Hometown Heroes | Meghan and Roby Marshall

Hometown Heroes | Marshalls, working on the frontlines, making sacrifices for family

FOXBOROUGH, Mass. – “I think [our children] consider us role models and they look up to us,” said Meghan Marshall, a CVS pharmacist who has led by example by making sacrifices for her young children during the COVID-19 pandemic. “All kids look up to their parents. We want them to do good in the world and make a difference.”

Marshall is not the only one making a difference in the family. Her husband Roby also works on the frontlines as a pharmacy technician at a local Rhode Island hospital.

Professionally, the couple always puts patients first. Personally, they always do the same with their children. To prioritize everyone’s protection, they made the difficult decision to send their twin eight-year-old sons and 10-year-old daughter to live with Meghan’s parents during the pandemic.

“Roby’s job is the one that's closest with COVID,” said Marshall. “That was really the driving force to make our decision 10 weeks ago, because he would be more susceptible to bringing it home. I work in an office setting, but Roby would be on the floor with patients.”

Ten weeks ago, as the severity of the coronavirus increased, the Marshalls sent their children to live with their grandparents.

“My mom had kept talking about it for a while,” said Marshall. “My sister had offered. Then when the schools announced that they were closing for the week, I called my mom and asked if the offer was still there. It made me nervous because my parents are in their 70s so they’re at higher risk for COVID, but we knew that the kids would be safer there rather than having me and Roby coming in and out.

“Plus, we would have to find a babysitter to have someone work with them on virtual learning. Our daughter is in fifth grade and the boys are in second grade, so that’s a lot of schoolwork that needs to get done.”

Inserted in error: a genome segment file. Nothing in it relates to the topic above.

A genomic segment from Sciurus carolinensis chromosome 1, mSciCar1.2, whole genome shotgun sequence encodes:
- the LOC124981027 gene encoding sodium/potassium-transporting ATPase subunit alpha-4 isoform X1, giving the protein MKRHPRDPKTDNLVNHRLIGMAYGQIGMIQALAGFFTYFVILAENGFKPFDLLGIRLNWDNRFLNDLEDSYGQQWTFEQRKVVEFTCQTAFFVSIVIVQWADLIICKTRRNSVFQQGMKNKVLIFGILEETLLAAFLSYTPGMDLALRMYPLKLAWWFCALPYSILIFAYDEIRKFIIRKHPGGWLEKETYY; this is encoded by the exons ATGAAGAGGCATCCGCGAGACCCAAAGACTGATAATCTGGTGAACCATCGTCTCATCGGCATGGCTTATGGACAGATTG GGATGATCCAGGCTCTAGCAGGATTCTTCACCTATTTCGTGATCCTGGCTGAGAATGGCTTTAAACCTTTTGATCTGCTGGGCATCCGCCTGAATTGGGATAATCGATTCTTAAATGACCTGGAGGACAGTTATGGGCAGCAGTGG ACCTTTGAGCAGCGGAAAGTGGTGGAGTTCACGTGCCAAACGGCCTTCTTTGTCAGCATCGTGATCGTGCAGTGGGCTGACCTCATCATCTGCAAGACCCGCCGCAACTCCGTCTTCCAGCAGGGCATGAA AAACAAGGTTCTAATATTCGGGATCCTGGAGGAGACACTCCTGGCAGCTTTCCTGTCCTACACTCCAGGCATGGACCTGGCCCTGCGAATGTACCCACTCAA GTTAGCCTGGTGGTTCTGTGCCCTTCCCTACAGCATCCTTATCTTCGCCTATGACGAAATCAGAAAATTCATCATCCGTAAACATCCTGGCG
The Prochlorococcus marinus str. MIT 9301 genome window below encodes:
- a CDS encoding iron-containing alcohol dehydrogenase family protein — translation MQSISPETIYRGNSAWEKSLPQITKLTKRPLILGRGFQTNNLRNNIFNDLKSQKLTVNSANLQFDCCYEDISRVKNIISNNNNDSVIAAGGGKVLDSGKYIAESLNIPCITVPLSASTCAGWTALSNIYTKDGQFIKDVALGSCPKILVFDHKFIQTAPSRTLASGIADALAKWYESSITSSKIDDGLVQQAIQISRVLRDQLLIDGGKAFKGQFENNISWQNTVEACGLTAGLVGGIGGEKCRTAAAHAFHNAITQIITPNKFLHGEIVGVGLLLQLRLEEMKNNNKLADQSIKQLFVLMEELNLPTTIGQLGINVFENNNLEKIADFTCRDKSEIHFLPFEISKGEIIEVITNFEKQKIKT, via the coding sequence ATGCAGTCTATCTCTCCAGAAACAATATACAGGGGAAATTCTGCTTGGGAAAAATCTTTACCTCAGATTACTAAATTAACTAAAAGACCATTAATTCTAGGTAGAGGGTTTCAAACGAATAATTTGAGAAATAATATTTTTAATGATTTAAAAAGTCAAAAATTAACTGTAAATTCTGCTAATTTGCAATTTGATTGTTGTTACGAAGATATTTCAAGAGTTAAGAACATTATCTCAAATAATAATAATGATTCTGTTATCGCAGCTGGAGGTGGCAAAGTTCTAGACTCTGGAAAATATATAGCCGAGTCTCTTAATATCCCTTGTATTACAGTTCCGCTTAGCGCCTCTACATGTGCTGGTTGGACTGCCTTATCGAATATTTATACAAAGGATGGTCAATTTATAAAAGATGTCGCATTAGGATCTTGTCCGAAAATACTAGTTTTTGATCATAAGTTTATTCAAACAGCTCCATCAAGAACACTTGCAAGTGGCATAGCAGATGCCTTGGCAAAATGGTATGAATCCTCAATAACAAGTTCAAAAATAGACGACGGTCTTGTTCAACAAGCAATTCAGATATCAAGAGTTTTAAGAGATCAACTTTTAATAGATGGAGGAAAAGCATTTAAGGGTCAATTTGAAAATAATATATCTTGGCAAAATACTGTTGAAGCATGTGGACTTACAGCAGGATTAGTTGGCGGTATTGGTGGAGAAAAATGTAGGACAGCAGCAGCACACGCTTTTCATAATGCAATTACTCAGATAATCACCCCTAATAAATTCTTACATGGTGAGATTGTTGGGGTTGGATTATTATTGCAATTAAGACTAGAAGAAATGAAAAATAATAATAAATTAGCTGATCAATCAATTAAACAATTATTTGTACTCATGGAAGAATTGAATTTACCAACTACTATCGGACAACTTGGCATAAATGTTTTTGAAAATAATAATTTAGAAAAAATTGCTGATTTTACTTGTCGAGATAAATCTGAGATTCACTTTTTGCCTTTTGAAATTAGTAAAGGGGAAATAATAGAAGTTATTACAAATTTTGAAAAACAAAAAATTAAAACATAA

Luckily Meghan’s parents, both retired teachers, had relevant resumes to step in and assist with virtual learning.

Originally, the Marshalls told their children they would be staying with their grandparents for a week. However, as the pandemic unfolds it continues to lengthen their visit.

“It’s hard on them,” said Marshall. “They don’t see their friends. The boys aren’t playing soccer, and Grace isn’t in Girl Scouts right now. To them, that’s everything. It was all taken away from them. 

“We FaceTime them every day and message them just with a nice good morning, trying to keep it upbeat because I know they miss home.”

Not only is it hard for the kids, but it’s also difficult for their parents.

“We both have our moments,” said Marshall with regards to their feelings over the past 10 weeks. “The boys’ birthday was hard. They were so excited about turning eight.

“Mother’s Day I found to be even harder. I got to FaceTime them, but it wasn’t the same. I wasn’t looking for wining and dining. I just wanted my family.”

It was inevitable that the Marshalls missed their children even more on those special days, but luckily, New England Revolution striker Adam Buksa had a surprise to help lift their spirits.

Originally, Marshall had reached out to the Revs to ask if a player could send a video wishing her soccer-crazed sons a happy eighth birthday. When Buksa caught wind of the situation, he upped the ante with a surprise birthday Zoom call and four tickets to a future Revs game when MLS play resumes.

“That was shock!” said Marshall. “I was just looking for a happy birthday, just for a bright spot in the boys’ day. They are still talking about it. They said it was their best birthday ever and that they talked to a real soccer player! I thought that was cute that they called Adam ‘real.’

“They wanted to go to the game that day. I said ‘no that’s for when they can have fans in the stadium again.’ They were just like ‘mom that’s so cool! That’s so cool!’ It was very generous of Adam.”

The newly eight-year-old boys would have been to their first Revs game on May 16 this year, when Columbus Crew SC was set to square off against New England at Gillette Stadium. However, thanks to Buksa, their first experience will now be one that they will never forget.

Anticipating their first experience at Gillette Stadium also helps lift the boys' spirits as they await their reunion with their parents.

“We both went into our careers because we enjoy giving to patients,” said Marshall. “We’re teaching our kids also that you have to make sacrifices for others and you want to help people. Hopefully that’s the message that they come away with.”

Under these difficult circumstances of COVID-19, it’s important to help people however you can, and that’s exactly what the Marshalls are demonstrating to their children.

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